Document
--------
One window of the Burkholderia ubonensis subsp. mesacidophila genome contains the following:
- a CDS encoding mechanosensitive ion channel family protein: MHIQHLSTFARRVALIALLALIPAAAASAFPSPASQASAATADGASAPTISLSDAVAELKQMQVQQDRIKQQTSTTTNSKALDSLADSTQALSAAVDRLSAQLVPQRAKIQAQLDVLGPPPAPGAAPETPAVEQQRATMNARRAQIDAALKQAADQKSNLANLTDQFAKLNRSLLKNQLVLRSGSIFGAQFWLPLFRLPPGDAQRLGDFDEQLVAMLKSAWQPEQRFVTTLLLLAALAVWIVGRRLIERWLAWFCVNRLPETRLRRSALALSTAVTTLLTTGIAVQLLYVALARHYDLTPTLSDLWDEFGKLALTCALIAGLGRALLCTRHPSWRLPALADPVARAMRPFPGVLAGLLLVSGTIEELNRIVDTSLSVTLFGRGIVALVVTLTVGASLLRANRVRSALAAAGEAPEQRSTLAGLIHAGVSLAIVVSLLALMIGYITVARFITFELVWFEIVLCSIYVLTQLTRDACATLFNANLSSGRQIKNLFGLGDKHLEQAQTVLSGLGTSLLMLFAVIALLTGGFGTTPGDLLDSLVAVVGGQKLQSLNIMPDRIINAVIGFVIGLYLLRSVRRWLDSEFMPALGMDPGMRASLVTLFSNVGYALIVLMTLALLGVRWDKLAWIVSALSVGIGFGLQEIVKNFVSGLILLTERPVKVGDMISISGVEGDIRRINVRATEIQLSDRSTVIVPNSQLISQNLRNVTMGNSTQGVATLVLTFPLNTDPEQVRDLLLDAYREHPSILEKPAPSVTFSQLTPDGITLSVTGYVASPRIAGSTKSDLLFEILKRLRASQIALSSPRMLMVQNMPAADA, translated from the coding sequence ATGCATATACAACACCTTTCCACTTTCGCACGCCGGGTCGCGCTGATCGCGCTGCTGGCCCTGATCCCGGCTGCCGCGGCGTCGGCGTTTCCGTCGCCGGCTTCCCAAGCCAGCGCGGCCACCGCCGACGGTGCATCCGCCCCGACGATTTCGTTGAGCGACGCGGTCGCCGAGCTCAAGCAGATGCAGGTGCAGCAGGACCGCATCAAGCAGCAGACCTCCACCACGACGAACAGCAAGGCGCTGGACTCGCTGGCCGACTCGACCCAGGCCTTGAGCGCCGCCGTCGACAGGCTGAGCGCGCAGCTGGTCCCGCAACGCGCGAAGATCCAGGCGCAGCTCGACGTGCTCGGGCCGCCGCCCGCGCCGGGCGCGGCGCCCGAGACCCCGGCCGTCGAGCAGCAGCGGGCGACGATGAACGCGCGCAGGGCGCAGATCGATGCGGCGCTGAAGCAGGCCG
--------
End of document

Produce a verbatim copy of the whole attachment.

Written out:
One window of the Burkholderia ubonensis subsp. mesacidophila genome contains the following:
- a CDS encoding mechanosensitive ion channel family protein: MHIQHLSTFARRVALIALLALIPAAAASAFPSPASQASAATADGASAPTISLSDAVAELKQMQVQQDRIKQQTSTTTNSKALDSLADSTQALSAAVDRLSAQLVPQRAKIQAQLDVLGPPPAPGAAPETPAVEQQRATMNARRAQIDAALKQAADQKSNLANLTDQFAKLNRSLLKNQLVLRSGSIFGAQFWLPLFRLPPGDAQRLGDFDEQLVAMLKSAWQPEQRFVTTLLLLAALAVWIVGRRLIERWLAWFCVNRLPETRLRRSALALSTAVTTLLTTGIAVQLLYVALARHYDLTPTLSDLWDEFGKLALTCALIAGLGRALLCTRHPSWRLPALADPVARAMRPFPGVLAGLLLVSGTIEELNRIVDTSLSVTLFGRGIVALVVTLTVGASLLRANRVRSALAAAGEAPEQRSTLAGLIHAGVSLAIVVSLLALMIGYITVARFITFELVWFEIVLCSIYVLTQLTRDACATLFNANLSSGRQIKNLFGLGDKHLEQAQTVLSGLGTSLLMLFAVIALLTGGFGTTPGDLLDSLVAVVGGQKLQSLNIMPDRIINAVIGFVIGLYLLRSVRRWLDSEFMPALGMDPGMRASLVTLFSNVGYALIVLMTLALLGVRWDKLAWIVSALSVGIGFGLQEIVKNFVSGLILLTERPVKVGDMISISGVEGDIRRINVRATEIQLSDRSTVIVPNSQLISQNLRNVTMGNSTQGVATLVLTFPLNTDPEQVRDLLLDAYREHPSILEKPAPSVTFSQLTPDGITLSVTGYVASPRIAGSTKSDLLFEILKRLRASQIALSSPRMLMVQNMPAADA, translated from the coding sequence ATGCATATACAACACCTTTCCACTTTCGCACGCCGGGTCGCGCTGATCGCGCTGCTGGCCCTGATCCCGGCTGCCGCGGCGTCGGCGTTTCCGTCGCCGGCTTCCCAAGCCAGCGCGGCCACCGCCGACGGTGCATCCGCCCCGACGATTTCGTTGAGCGACGCGGTCGCCGAGCTCAAGCAGATGCAGGTGCAGCAGGACCGCATCAAGCAGCAGACCTCCACCACGACGAACAGCAAGGCGCTGGACTCGCTGGCCGACTCGACCCAGGCCTTGAGCGCCGCCGTCGACAGGCTGAGCGCGCAGCTGGTCCCGCAACGCGCGAAGATCCAGGCGCAGCTCGACGTGCTCGGGCCGCCGCCCGCGCCGGGCGCGGCGCCCGAGACCCCGGCCGTCGAGCAGCAGCGGGCGACGATGAACGCGCGCAGGGCGCAGATCGATGCGGCGCTGAAGCAGGCCG